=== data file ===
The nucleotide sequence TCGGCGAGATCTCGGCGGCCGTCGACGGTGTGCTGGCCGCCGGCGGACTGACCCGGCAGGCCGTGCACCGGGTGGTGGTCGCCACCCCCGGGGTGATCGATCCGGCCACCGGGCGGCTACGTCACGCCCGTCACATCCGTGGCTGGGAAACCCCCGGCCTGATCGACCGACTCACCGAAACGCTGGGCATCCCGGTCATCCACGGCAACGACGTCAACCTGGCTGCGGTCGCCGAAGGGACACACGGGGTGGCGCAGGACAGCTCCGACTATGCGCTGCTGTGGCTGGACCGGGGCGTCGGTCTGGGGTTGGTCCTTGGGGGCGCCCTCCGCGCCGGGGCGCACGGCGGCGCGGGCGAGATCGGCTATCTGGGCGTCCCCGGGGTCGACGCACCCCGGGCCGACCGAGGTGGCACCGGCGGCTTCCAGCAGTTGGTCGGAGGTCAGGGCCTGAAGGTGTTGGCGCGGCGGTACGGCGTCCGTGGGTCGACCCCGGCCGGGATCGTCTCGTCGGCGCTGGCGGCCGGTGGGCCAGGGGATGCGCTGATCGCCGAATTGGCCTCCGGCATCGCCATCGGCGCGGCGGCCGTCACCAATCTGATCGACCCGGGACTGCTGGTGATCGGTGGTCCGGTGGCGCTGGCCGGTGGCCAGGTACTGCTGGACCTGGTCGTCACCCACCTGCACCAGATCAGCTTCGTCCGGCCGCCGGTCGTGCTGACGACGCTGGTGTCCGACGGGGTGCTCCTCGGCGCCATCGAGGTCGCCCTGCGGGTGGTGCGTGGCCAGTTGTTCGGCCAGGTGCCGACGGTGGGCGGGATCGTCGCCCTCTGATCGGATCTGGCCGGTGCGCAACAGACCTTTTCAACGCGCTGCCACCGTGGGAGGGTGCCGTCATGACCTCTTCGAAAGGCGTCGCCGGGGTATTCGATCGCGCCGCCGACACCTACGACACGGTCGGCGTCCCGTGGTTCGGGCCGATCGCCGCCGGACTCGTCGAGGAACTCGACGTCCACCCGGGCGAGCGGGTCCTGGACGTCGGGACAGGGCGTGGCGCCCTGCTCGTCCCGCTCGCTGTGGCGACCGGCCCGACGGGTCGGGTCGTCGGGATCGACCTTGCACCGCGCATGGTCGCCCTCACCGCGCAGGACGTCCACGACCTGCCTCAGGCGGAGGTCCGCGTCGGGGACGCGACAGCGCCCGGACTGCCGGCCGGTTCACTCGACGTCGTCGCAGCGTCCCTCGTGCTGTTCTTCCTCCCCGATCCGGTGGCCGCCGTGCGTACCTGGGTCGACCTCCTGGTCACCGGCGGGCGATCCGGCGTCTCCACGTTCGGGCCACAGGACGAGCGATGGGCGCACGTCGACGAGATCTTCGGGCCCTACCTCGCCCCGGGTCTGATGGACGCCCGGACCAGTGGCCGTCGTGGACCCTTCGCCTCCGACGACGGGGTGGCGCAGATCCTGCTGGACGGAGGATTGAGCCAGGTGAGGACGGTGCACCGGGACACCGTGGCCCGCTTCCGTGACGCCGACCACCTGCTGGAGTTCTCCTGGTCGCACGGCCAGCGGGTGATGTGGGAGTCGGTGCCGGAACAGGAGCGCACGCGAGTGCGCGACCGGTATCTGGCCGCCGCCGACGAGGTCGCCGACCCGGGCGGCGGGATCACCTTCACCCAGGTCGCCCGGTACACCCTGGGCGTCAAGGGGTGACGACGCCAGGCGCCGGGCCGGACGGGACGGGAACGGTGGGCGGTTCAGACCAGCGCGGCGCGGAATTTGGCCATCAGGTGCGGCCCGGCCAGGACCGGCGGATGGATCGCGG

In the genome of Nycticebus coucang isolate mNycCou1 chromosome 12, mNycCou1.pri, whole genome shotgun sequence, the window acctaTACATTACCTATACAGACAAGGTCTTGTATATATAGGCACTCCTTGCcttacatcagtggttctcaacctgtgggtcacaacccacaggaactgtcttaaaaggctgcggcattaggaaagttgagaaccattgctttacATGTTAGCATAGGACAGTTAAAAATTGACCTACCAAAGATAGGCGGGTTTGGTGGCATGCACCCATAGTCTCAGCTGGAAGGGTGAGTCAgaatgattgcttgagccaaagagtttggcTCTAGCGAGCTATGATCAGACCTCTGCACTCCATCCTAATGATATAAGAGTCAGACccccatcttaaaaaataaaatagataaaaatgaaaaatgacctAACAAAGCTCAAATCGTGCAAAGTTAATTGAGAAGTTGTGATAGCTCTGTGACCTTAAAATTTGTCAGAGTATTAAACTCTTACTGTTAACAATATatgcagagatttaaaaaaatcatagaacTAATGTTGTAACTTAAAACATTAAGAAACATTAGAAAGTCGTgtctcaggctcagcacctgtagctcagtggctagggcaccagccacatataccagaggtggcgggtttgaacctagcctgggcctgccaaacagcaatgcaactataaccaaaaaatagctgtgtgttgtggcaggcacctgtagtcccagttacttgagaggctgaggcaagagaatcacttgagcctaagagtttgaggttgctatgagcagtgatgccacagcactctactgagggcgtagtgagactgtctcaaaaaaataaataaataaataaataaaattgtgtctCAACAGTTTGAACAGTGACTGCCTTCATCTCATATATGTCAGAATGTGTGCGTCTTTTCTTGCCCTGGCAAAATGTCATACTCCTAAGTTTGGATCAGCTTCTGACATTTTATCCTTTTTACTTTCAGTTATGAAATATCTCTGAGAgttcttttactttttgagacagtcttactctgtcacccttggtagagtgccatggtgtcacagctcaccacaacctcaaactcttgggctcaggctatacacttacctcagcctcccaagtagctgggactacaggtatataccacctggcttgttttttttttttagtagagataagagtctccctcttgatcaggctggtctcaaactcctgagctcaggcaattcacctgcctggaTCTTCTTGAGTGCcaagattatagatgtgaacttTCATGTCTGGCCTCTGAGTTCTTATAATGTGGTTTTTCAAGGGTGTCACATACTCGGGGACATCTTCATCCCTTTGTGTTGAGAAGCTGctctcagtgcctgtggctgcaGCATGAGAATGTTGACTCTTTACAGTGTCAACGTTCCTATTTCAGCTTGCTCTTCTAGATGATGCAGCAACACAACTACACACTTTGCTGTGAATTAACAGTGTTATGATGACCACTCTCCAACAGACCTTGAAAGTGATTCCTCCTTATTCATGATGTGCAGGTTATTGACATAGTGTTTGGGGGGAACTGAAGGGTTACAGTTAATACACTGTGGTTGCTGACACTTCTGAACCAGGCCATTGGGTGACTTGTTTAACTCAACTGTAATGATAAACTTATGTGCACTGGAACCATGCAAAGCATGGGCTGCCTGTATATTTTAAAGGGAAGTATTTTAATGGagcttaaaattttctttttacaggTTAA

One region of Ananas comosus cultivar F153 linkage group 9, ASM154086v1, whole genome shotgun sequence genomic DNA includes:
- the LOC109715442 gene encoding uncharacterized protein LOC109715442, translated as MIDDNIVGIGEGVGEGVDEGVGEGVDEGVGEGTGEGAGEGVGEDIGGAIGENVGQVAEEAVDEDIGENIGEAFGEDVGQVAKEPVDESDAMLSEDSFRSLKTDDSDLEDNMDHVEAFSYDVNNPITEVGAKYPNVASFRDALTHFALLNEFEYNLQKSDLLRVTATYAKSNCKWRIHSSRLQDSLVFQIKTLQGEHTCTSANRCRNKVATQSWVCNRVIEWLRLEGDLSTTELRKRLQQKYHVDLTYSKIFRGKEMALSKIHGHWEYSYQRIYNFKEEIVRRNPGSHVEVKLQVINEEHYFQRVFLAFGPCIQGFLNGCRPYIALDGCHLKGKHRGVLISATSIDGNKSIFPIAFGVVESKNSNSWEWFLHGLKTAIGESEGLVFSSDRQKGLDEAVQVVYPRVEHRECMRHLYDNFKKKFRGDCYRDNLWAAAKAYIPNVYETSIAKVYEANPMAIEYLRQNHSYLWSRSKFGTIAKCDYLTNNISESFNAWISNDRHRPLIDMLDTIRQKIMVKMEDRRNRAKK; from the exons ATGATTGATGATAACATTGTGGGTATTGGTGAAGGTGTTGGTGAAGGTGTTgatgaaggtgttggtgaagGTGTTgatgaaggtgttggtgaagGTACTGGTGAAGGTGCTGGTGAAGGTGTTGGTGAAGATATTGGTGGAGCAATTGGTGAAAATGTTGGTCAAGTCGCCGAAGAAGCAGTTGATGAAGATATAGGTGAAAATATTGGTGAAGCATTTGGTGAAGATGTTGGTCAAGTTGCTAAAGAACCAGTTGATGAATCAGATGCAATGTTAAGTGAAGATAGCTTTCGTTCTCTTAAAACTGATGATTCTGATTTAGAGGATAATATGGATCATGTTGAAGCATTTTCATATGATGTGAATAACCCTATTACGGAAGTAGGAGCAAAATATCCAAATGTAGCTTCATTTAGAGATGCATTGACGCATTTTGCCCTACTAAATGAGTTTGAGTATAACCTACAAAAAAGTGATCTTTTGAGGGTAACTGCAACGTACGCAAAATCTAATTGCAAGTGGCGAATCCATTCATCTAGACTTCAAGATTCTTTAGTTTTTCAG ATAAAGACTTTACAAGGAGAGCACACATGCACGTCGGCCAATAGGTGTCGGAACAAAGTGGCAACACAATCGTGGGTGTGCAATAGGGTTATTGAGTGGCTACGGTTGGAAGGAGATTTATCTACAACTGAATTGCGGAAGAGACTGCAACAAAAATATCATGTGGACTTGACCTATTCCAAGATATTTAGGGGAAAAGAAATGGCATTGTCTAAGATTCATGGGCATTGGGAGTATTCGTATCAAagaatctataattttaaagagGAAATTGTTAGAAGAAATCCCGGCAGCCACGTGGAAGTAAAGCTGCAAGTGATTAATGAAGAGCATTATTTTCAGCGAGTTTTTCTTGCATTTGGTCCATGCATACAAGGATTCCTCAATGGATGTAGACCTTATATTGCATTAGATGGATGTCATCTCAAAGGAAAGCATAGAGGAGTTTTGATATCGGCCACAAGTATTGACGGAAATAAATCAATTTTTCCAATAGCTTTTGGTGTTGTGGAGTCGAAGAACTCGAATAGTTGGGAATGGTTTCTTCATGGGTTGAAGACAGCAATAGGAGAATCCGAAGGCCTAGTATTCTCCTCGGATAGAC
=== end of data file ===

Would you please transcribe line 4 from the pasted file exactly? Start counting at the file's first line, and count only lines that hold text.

- the LOC109715442 gene encoding uncharacterized protein LOC109715442, translated as MIDDNIVGIGEGVGEGVDEGVGEGVDEGVGEGTGEGAGEGVGEDIGGAIGENVGQVAEEAVDEDIGENIGEAFGEDVGQVAKEPVDESDAMLSEDSFRSLKTDDSDLEDNMDHVEAFSYDVNNPITEVGAKYPNVASFRDALTHFALLNEFEYNLQKSDLLRVTATYAKSNCKWRIHSSRLQDSLVFQIKTLQGEHTCTSANRCRNKVATQSWVCNRVIEWLRLEGDLSTTELRKRLQQKYHVDLTYSKIFRGKEMALSKIHGHWEYSYQRIYNFKEEIVRRNPGSHVEVKLQVINEEHYFQRVFLAFGPCIQGFLNGCRPYIALDGCHLKGKHRGVLISATSIDGNKSIFPIAFGVVESKNSNSWEWFLHGLKTAIGESEGLVFSSDRQKGLDEAVQVVYPRVEHRECMRHLYDNFKKKFRGDCYRDNLWAAAKAYIPNVYETSIAKVYEANPMAIEYLRQNHSYLWSRSKFGTIAKCDYLTNNISESFNAWISNDRHRPLIDMLDTIRQKIMVKMEDRRNRAKK; from the exons ATGATTGATGATAACATTGTGGGTATTGGTGAAGGTGTTGGTGAAGGTGTTgatgaaggtgttggtgaagGTGTTgatgaaggtgttggtgaagGTACTGGTGAAGGTGCTGGTGAAGGTGTTGGTGAAGATATTGGTGGAGCAATTGGTGAAAATGTTGGTCAAGTCGCCGAAGAAGCAGTTGATGAAGATATAGGTGAAAATATTGGTGAAGCATTTGGTGAAGATGTTGGTCAAGTTGCTAAAGAACCAGTTGATGAATCAGATGCAATGTTAAGTGAAGATAGCTTTCGTTCTCTTAAAACTGATGATTCTGATTTAGAGGATAATATGGATCATGTTGAAGCATTTTCATATGATGTGAATAACCCTATTACGGAAGTAGGAGCAAAATATCCAAATGTAGCTTCATTTAGAGATGCATTGACGCATTTTGCCCTACTAAATGAGTTTGAGTATAACCTACAAAAAAGTGATCTTTTGAGGGTAACTGCAACGTACGCAAAATCTAATTGCAAGTGGCGAATCCATTCATCTAGACTTCAAGATTCTTTAGTTTTTCAG ATAAAGACTTTACAAGGAGAGCACACATGCACGTCGGCCAATAGGTGTCGGAACAAAGTGGCAACACAATCGTGGGTGTGCAATAGGGTTATTGAGTGGCTACGGTTGGAAGGAGATTTATCTACAACTGAATTGCGGAAGAGACTGCAACAAAAATATCATGTGGACTTGACCTATTCCAAGATATTTAGGGGAAAAGAAATGGCATTGTCTAAGATTCATGGGCATTGGGAGTATTCGTATCAAagaatctataattttaaagagGAAATTGTTAGAAGAAATCCCGGCAGCCACGTGGAAGTAAAGCTGCAAGTGATTAATGAAGAGCATTATTTTCAGCGAGTTTTTCTTGCATTTGGTCCATGCATACAAGGATTCCTCAATGGATGTAGACCTTATATTGCATTAGATGGATGTCATCTCAAAGGAAAGCATAGAGGAGTTTTGATATCGGCCACAAGTATTGACGGAAATAAATCAATTTTTCCAATAGCTTTTGGTGTTGTGGAGTCGAAGAACTCGAATAGTTGGGAATGGTTTCTTCATGGGTTGAAGACAGCAATAGGAGAATCCGAAGGCCTAGTATTCTCCTCGGATAGAC